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Publication numberUS7728752 B2
Publication typeGrant
Application numberUS 12/291,262
Publication dateJun 1, 2010
Filing dateNov 5, 2008
Priority dateNov 5, 2008
Fee statusPaid
Also published asUS20100109927
Publication number12291262, 291262, US 7728752 B2, US 7728752B2, US-B2-7728752, US7728752 B2, US7728752B2
InventorsAhmed Mohamed Abdelatty Ali, Gregory W. Patterson
Original AssigneeAnalog Devices, Inc.
Export CitationBiBTeX, EndNote, RefMan
External Links: USPTO, USPTO Assignment, Espacenet
Residue generators for reduction of charge injection in pipelined converter systems
US 7728752 B2
Abstract
Pipelined converter systems include a plurality of converter stages in which some stages generate and pass a residue signal to a succeeding stage for further conversion. The generation of the residue signal can inject spurious charges into a reference source that is used in the generation. The spurious charges reduce the accuracy of the residue signal and the accuracy of the system. Residue generator embodiments are thereby formed to provide reduction charges to the reference source that are arranged to oppose and reduce the spurious charges. This reduction of spurious charges significantly enhances system accuracy and linearity.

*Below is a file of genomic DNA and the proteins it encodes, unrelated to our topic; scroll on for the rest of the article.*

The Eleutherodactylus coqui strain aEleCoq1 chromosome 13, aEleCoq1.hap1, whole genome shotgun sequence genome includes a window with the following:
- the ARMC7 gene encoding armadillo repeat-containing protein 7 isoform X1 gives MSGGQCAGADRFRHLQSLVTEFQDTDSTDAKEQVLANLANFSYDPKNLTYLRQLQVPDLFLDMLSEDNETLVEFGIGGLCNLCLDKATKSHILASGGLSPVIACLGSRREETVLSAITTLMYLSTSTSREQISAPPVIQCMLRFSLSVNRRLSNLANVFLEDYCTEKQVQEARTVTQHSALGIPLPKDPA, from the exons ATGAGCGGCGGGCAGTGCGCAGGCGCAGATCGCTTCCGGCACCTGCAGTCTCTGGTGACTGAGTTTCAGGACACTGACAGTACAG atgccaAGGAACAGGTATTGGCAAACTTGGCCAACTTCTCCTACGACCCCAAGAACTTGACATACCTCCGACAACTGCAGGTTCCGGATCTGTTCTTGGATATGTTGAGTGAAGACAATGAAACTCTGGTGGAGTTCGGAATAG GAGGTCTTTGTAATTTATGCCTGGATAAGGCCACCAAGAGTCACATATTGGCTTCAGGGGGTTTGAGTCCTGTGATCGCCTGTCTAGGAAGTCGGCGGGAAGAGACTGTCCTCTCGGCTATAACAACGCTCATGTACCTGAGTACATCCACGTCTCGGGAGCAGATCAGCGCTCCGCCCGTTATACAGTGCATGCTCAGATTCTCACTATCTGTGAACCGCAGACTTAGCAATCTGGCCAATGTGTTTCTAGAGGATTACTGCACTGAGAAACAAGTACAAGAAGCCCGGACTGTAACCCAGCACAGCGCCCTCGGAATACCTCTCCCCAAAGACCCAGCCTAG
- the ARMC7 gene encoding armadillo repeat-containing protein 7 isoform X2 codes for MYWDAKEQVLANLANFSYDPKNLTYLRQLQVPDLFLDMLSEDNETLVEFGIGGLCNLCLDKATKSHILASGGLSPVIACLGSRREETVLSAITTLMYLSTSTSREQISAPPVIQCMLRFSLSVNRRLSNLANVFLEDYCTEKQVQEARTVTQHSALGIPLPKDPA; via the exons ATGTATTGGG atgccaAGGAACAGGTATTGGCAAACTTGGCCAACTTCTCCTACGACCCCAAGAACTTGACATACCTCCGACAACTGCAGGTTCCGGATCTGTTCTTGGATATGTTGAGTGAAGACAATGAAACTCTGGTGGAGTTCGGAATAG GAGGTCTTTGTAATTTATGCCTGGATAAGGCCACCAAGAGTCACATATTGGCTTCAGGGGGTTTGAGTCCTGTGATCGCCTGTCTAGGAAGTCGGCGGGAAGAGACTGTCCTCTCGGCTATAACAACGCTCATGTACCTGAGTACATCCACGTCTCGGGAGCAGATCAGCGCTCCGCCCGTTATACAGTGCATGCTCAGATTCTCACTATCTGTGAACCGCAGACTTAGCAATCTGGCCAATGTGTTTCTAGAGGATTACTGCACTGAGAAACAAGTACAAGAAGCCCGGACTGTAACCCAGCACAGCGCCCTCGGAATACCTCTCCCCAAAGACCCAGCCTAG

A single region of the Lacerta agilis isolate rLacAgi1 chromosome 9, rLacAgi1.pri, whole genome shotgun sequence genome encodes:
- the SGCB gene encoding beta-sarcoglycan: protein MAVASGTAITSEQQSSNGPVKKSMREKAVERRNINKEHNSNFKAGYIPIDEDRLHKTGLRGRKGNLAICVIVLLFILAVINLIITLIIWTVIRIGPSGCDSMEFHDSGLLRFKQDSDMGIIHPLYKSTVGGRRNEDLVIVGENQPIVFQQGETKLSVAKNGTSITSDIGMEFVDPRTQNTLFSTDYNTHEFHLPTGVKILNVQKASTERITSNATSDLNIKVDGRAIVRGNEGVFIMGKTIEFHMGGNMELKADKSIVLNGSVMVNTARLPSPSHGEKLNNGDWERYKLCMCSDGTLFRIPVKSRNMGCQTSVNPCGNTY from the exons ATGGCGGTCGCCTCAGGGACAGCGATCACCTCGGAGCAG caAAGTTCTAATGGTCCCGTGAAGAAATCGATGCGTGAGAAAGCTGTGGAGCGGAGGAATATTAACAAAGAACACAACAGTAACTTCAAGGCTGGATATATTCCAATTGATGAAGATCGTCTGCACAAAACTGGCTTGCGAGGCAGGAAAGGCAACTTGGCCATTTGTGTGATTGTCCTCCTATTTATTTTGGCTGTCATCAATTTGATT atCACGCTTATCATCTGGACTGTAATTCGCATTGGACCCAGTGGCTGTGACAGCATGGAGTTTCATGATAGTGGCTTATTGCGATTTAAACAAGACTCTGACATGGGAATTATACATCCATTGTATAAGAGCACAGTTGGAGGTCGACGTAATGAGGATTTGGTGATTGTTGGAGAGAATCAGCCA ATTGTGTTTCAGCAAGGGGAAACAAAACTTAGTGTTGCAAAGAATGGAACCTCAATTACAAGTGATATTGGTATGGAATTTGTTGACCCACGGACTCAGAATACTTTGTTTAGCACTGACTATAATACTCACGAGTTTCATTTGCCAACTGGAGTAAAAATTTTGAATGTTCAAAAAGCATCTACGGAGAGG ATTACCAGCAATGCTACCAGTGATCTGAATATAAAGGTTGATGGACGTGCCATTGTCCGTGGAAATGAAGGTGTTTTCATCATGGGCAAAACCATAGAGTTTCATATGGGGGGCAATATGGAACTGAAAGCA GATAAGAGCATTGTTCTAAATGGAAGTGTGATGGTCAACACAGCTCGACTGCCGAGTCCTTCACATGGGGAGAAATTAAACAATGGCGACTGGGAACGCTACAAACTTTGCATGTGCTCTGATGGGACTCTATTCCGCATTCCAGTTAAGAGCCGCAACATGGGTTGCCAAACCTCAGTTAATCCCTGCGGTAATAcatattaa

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Claims(20)
1. A residue generator arranged to process an input signal into an output residue signal in sample and gain operational modes, comprising:
an amplifier;
at least one sample capacitor;
a reference source to provide first and second reference voltages;
a main switch network configured to:
couple said sample capacitor to receive an input charge from said input signal in said sample mode; and
couple said sample capacitor between a selected one of said reference voltages and said amplifier in said gain mode to thereby generate said residue signal; and
a charge injector configured to provide reduction charges to said reference source in said gain mode to reduce spurious charges injected in said reference source through said main switch network.
2. The generator of claim 1, further including an output capacitor coupled about said amplifier to support said residue signal.
3. The generator of claim 1, wherein said charge injector includes:
at least one replica capacitor; and
an injector switch network configured to:
couple said replica capacitor to receive a reduction charge from said input signal in said sample mode; and
couple said replica capacitor to a selected one of said reference voltages to enable said reduction charge to oppose said spurious charges in at least a portion of said gain mode.